Frank Schaeffer's father, was, in addition to being a self-taught theologian, a pure humanist with a great love and understanding for art, music, and the beauties of nature. He was also, by Frank's account, a emotionally uneven (perhaps bipolar) and often absent father who showed one face to his religious disciples and another to Frank's mother, who put up with a great deal of abuse in exchange for the opportunity to hold a highly important place in what was to become a superstar-studded world-wide religious movement.

It is rather riveting to read about being a child living in a religious-retreat-community in the Swiss Alps during the 1960s. Frank's childhood was unusually free. Everyone was always busy with their work (or rather "The Work"), and he tells wonderful stories about the mostly American guests that he got to know at the retreat.

Frank's undiagnosed dyslexia made it impossible for his homeschooling-minded family to teach him his basic subjects, so he was sent to a series of English boarding schools for much of his childhood. His coming of age (and his escape from a particularly unfair boarding school) coincided with the dawning of hippie culture. The religious community was visited regularly by young Christian pilgrims interested in finding some kind of "truth." They came to learn at the feet of Frank's father, while indulging in all the trappings that came with being a young person in the early 1970s. Frank's father bent with the times, and became a kind of "cool" Dad for a while, before eventually reverting to the staunch ideology of his earlier years.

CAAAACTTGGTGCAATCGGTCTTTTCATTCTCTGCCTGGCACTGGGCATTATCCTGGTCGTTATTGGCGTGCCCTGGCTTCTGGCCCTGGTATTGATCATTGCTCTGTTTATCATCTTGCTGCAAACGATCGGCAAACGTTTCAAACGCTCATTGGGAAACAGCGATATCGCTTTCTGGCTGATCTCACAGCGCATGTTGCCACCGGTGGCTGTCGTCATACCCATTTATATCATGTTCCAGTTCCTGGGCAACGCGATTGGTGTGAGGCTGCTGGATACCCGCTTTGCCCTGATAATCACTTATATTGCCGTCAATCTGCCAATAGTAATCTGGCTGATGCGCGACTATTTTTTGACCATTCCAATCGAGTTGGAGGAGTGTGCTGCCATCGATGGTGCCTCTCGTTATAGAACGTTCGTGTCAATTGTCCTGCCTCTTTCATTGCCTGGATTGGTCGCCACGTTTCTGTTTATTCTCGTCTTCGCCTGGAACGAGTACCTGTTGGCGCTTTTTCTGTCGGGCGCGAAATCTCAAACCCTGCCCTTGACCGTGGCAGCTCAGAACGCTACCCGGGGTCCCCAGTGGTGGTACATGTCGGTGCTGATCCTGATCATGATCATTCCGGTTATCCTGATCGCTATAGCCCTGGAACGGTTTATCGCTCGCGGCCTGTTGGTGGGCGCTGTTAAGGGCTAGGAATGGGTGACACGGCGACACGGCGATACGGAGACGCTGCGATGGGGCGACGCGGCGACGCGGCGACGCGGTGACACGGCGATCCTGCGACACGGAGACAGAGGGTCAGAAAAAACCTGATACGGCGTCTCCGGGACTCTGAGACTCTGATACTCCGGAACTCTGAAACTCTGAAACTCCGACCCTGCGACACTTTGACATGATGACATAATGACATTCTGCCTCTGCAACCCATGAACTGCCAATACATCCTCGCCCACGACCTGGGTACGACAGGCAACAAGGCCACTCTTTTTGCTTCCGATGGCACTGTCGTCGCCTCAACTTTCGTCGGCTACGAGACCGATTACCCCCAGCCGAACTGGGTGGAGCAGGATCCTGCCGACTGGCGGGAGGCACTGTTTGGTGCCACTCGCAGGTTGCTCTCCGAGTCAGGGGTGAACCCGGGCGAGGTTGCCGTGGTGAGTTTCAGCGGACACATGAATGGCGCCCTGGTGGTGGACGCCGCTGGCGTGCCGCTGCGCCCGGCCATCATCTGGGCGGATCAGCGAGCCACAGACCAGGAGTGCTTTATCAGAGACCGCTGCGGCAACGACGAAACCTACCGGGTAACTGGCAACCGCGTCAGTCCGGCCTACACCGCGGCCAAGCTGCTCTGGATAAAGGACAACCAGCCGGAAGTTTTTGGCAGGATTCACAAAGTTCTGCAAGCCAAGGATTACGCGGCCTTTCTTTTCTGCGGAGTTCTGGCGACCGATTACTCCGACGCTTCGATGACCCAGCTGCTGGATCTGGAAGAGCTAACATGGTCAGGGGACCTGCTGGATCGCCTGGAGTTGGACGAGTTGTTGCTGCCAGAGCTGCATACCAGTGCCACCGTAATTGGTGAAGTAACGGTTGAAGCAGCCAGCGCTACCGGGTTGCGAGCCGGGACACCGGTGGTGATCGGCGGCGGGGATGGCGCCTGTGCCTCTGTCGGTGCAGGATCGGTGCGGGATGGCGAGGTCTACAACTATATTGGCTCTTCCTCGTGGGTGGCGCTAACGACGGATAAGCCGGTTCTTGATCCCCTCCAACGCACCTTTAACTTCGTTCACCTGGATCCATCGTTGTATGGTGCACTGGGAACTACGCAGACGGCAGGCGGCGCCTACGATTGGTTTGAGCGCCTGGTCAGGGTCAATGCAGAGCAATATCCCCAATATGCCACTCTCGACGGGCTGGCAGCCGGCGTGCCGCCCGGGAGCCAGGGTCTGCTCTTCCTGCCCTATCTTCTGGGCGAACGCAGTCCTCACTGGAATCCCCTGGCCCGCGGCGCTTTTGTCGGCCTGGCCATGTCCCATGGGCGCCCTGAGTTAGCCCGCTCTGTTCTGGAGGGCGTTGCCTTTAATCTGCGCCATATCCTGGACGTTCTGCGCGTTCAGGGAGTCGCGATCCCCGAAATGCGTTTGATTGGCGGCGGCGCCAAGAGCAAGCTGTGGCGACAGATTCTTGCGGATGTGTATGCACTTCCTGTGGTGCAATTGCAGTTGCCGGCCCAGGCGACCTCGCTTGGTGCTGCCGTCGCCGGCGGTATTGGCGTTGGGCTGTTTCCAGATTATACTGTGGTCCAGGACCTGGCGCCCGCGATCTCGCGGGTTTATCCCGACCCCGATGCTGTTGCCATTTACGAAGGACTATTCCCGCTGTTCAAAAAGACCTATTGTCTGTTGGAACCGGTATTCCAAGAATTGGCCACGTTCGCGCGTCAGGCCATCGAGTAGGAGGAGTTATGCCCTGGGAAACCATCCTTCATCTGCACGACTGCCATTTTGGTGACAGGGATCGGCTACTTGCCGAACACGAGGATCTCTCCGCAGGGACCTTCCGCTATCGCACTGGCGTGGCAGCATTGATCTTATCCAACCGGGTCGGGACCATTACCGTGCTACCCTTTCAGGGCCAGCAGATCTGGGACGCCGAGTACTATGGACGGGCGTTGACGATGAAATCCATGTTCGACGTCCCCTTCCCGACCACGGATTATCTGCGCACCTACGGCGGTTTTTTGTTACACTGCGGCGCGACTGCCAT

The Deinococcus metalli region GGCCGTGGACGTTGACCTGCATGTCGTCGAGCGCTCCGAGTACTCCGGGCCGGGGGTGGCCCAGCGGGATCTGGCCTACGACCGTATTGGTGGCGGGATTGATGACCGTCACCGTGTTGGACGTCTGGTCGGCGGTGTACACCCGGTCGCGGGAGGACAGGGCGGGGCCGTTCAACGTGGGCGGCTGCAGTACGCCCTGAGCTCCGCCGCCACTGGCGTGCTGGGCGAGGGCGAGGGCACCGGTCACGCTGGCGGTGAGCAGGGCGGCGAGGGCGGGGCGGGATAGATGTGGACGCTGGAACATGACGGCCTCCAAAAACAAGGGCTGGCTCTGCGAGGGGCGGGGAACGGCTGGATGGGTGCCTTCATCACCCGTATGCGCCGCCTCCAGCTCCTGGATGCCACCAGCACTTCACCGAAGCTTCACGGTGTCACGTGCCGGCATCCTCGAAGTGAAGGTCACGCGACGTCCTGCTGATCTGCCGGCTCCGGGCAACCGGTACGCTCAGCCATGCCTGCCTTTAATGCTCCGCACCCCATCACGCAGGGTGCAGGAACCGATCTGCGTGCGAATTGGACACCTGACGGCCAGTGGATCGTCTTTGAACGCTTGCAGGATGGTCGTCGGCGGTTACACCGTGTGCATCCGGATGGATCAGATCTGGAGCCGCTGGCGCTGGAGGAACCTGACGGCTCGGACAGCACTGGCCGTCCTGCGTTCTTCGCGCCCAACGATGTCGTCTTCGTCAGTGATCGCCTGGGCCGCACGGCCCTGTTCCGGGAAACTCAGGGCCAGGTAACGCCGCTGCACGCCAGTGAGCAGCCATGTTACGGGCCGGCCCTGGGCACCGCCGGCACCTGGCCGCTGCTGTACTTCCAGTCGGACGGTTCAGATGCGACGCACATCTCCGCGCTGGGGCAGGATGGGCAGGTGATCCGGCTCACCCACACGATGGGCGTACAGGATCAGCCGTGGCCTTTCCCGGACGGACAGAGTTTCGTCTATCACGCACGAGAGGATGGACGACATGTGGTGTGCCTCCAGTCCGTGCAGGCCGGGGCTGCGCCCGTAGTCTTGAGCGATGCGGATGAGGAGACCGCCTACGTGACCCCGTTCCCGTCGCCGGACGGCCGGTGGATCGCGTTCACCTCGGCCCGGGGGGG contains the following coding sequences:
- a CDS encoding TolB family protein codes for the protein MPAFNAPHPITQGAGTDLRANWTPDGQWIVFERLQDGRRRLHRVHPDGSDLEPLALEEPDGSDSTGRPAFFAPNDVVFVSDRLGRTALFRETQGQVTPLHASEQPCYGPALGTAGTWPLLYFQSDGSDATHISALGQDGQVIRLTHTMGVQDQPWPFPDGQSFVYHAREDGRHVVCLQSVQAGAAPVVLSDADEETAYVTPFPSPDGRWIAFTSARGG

Frank apologizes for his father again and again by mentioning at every opportunity just how much his father cared about art, music, and beauty. He draws a loving portrait of a flawed human being. There are also apologies for his mother, who talked very frankly (sorry--but there is no better word) about things that he really didn't need to know concerning her relationship with his father.

Frank grew up to become a "propaganda" film maker for the religious right. His father, who became an icon of the movement, was the star. They made lots and lots of money. There was (and still is) a lot of money to be made in the religious media business, and, as Frank points out, a lot of influence to be won. Eventually he left the religious media business and the evangelical movement altogether. This is both his confession and his apology. Every time this book is read, the apology is repeated. May it be read many, many, many times.

Monday, September 21, 2009

Facebook (an administrative note)

In the off chance that some of my Facebook friends feel insulted by the fact that I no longer appear in their roster of Facebook friends, my experiment with re-connecting with people from my the past by way of the daily update is over (not that I ever really used the daily update as a means of communication).

I am, of course, always happy hear from old not-necessarily-only-facebook friends (and new ones, and blog readers) by way of e-mail or phone, but I just can't complicate my creative life with so many reminders from my (not always happy) past lives.

Sunday, September 20, 2009

Another look into the future

Check out all that "modern" art on the walls!

The Future is Now (1955) (by way of Paleo-Future)

Music of the Future

John Elfreth Wakins, Jr. made a series of predictions in 1900 that were printed in the Ladies Home Journal. Some predictions have actually come to pass, and some predictions, like the entry about education, should come to pass. The section about music is priceless.